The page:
There are few trends born out of the coronavirus pandemic and the resulting quarantine that have become more omnipresent than baking bread. And it’s not just experienced home cooks whipping up their own loaves during periods of self-isolation-induced boredom. People who never considered themselves bakers before the pandemic are experimenting with bread baking too.
The pastime has become so popular that King Arthur flour reported that the website’s March traffic was higher than last Thanksgiving. No longer is baking bread the realm of auteur, or a task deemed too time consuming for the average person to master. Yes, our national bread obsession is in full swing, which is why it might interest some new bread obsessives that a Belgian library containing 120 sourdough starters is now offering virtual tours.
Karl De Smedt, a baker by training, is the librarian at the Puratos Sourdough Library in St. Vith, Belgium, which opened in 2013. But according to Smithsonian Magazine, De Smedt began traveling the world gathering the starters that now make up much of the library’s collection in 1989. He found most of the starters in Italy, though there are starters from the United States, Greece, and China as well. The Belgian bakery supply company Puratos funded De Smedt’s efforts, and eventually suggested that the company open up a gallery in which to display the starters.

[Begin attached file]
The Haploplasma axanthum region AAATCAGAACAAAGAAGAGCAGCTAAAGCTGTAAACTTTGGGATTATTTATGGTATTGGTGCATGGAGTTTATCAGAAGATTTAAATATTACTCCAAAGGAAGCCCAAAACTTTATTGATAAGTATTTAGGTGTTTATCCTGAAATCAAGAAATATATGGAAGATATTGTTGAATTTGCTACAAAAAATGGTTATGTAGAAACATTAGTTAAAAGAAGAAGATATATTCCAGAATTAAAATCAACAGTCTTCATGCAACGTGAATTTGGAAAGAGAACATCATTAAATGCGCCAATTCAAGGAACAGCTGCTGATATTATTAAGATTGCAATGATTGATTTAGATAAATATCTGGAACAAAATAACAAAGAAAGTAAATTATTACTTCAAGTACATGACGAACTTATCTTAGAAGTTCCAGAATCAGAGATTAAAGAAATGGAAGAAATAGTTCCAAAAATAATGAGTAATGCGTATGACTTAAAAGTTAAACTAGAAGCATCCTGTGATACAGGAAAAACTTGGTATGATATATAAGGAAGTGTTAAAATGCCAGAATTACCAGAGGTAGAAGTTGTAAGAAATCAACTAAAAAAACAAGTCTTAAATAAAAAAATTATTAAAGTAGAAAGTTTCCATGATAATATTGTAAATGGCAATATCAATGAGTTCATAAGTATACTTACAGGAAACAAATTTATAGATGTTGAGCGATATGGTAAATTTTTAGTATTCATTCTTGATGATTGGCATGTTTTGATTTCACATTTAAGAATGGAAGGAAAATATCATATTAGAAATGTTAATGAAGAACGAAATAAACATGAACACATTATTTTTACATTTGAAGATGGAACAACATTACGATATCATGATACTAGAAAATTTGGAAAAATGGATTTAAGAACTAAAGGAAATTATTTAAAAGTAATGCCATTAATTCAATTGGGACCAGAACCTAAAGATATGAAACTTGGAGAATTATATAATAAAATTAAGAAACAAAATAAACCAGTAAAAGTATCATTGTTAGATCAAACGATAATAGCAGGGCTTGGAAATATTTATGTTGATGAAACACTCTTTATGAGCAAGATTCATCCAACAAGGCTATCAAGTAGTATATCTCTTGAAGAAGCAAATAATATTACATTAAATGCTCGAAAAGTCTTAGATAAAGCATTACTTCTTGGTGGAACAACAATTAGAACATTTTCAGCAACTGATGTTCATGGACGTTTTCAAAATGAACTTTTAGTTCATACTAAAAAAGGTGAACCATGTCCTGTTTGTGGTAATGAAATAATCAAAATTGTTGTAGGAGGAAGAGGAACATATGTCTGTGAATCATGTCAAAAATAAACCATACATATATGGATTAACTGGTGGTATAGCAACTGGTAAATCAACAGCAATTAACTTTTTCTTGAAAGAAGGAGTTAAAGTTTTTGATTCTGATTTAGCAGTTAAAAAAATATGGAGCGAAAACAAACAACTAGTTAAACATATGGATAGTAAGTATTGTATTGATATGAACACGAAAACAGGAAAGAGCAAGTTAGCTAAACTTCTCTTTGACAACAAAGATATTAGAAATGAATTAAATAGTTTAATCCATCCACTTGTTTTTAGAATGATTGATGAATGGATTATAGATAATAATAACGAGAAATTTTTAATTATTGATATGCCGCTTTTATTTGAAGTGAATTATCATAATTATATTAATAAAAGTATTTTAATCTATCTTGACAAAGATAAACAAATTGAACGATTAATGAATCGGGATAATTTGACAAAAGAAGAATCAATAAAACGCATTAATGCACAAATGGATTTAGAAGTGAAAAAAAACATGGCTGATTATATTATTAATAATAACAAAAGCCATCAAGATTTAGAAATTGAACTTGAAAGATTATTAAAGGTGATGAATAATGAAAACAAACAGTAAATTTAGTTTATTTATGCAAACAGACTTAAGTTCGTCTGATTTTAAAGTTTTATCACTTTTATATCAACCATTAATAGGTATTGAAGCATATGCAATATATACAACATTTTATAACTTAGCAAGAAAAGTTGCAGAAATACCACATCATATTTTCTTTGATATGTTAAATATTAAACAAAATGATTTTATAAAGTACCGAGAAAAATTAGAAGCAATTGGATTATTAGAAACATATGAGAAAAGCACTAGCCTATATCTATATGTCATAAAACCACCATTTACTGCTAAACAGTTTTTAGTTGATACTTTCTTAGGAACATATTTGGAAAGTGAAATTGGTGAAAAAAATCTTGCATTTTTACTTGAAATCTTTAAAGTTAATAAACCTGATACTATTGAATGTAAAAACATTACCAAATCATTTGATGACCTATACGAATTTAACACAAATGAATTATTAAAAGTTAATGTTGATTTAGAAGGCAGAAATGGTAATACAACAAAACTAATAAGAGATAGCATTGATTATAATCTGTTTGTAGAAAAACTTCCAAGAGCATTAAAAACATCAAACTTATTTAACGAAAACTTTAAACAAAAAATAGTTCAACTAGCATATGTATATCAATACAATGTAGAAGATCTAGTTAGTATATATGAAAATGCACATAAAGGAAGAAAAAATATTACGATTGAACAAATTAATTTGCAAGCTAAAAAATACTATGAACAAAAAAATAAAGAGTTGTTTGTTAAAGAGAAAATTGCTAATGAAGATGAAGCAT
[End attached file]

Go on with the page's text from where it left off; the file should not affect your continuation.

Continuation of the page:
The virtual tour offers a 360-degree view of the facility, which is lined with refrigerated cabinets containing just 12 of 125 starters that Puratos keeps in storage. De Smedt is on hand to give a brief introduction to the collection and the facility, and there are short videos detailing the history and story behind each of the displayed starters.
If you want to get even more background on the collection, the website Quest for Sourdough catalogues each of De Smedt’s discoveries, including the Kosmas sourdough, from a small village in Greece, that is fed with holy water. No doubt anyone who picked up bread baking in quarantine will be interested in learning more about the vast and complex tradition behind their new hobby. Maybe this bread obsession won’t last forever, but at least the people who indulged it learned a new skill, and even a little history, that will last a lifetime.
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